Further some scientists have argued that today evolution of the way we think is very rapid, can't find reference right now :(

100 years ago it was rather rare to see chinese men in america, or african at japan. Nevermind places like Finland where i live.
Still very little cultural mix in most Finnish cities, but in large cities there's a lot of variety. Just here in Helsinki there is A LOT of people form Africa, Turk, Philippines, China, Thailand, Vietnam, Czech Republic, Sweden, Germany, UK, Israel etc. From all everywhere in the world, especially a lot from Russia and Estonia as they are our neighbours.
I know quite a few people who's wifes/girlfriends are from outside finland.

Yes, there has been foreigners for centuries, but in modern day long distance travel is in the reach of all but the poorest!
I even know couple of people who has married with someone coming from very long away. One of my best friends married a mexican girl.

Now tell me that won't speed up things vastly! ;)
Yes it still takes generations to weed out the most desireable genes, but now more genetic variety is being introduced to the pool! :)

Comment Re:recipie for disaster (Score 1) 391

Oh yeah forgot to mention BMW E90 traction control system is outright dangerous in conditions where you need to avoid hitting an obstacle.
Just at the wrong time it takes away all power, so you cannot return to your line safely, results most often in a spin.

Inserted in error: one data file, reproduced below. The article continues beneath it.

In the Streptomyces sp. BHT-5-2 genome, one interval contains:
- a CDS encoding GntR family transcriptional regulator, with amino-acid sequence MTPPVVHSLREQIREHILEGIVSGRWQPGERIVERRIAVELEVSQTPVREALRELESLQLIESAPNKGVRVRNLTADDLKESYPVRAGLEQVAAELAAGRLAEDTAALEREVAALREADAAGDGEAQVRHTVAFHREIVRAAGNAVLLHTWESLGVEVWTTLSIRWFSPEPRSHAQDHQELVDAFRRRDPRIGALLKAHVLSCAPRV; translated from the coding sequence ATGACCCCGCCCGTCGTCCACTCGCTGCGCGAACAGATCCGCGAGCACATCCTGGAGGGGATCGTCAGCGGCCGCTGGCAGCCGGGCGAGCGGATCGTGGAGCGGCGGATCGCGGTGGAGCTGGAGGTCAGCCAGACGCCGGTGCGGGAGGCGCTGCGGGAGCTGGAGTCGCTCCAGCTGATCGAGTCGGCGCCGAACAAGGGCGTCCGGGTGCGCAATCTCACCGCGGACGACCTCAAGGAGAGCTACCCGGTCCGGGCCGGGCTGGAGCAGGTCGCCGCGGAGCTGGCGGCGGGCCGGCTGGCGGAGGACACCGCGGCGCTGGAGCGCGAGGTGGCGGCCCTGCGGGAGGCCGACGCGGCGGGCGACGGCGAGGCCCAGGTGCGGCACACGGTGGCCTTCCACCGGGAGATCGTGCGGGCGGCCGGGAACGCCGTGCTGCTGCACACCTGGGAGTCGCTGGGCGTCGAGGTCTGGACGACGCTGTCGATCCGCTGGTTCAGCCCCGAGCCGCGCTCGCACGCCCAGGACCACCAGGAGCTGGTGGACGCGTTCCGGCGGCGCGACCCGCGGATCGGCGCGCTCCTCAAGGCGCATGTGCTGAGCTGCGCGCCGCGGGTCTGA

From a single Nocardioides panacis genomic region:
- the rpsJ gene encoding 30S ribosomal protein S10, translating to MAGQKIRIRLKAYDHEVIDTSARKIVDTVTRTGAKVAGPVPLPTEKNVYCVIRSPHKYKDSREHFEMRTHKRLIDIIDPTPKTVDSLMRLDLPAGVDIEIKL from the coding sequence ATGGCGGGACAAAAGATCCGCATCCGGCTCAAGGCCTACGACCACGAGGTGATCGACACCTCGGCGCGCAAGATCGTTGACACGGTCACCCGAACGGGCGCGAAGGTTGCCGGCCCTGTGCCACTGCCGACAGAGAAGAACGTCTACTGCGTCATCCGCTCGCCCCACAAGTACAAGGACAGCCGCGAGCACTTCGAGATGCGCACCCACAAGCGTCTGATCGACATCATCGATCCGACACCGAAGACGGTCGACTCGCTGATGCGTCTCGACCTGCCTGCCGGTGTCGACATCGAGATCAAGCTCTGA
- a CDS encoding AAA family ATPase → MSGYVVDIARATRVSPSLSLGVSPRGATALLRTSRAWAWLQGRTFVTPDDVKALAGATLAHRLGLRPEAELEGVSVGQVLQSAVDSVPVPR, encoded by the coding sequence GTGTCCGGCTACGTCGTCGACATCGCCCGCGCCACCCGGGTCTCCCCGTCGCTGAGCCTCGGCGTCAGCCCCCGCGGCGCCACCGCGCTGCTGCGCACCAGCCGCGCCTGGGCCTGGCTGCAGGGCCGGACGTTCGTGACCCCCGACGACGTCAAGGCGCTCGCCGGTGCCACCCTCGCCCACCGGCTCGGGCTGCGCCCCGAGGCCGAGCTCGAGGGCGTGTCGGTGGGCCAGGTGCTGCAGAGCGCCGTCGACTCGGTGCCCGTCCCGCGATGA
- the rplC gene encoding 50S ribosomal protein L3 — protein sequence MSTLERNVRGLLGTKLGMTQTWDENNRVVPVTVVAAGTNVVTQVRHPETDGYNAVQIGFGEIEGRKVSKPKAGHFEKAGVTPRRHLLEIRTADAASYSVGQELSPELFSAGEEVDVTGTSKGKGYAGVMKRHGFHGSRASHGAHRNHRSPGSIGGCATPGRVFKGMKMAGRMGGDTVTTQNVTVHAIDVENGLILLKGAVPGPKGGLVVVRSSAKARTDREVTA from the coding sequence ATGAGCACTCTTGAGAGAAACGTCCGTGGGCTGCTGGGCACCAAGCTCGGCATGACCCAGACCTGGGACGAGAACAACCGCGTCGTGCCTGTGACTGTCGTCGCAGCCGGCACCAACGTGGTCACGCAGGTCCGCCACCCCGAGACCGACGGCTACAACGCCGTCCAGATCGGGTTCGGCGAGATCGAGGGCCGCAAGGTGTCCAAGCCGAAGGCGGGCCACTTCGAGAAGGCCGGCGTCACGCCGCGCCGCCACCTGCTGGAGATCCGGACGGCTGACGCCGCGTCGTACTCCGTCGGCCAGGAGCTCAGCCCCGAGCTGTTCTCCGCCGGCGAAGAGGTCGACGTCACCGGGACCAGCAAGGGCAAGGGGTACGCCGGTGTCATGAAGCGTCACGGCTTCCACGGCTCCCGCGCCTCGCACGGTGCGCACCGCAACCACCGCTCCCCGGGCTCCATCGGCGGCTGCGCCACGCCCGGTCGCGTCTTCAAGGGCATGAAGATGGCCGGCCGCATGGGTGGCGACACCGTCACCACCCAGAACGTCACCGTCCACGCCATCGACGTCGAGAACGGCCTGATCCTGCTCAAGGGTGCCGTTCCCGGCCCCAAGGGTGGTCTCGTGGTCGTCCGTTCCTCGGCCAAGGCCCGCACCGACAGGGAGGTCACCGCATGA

It's a heavy car so after heavy braking while avoiding something, it does still feel good, it looses just enough grip on the rear to allow you some very good response into avoiding the collision, but when you start to flick it back (ie. not to wind up into a ditch) you are essentially doing inertia drift (feint drift for some of you), the problem is to pull it off you need some significant slip on rear tires for control, problem is that the BMW system pulls of all power just at the wrong time, either causing one of two things:
  - Rear tires grip and you get a pendulum inertia drift effect, you know after a weight shift if you do weight shift at correct time you get that much stronger weight transfer, causing you to spin out of control to the opposite direction you are trying to get.
  - You cannot apply sufficient force forwards causing at least half a spin to the direction you wanted to go, 90 to 180 degrees, with insufficient steering lock there's not much that can be done. Sounds counter intuitive i know "shouldn't it just straighten out then? You did a mistake earlier!" Nope, since tires have better grip forwards applying force allows you to also push the front and by weight transfer enables more grip on rear tires.

I liked that car A LOT, but driving the stability control on at slippery conditions was outright dangerous. Taking it off tho, BMW E90 series is VERY GOOD, it surprised me A LOT how can that heavy of a car be so nimble, agile and easy to control.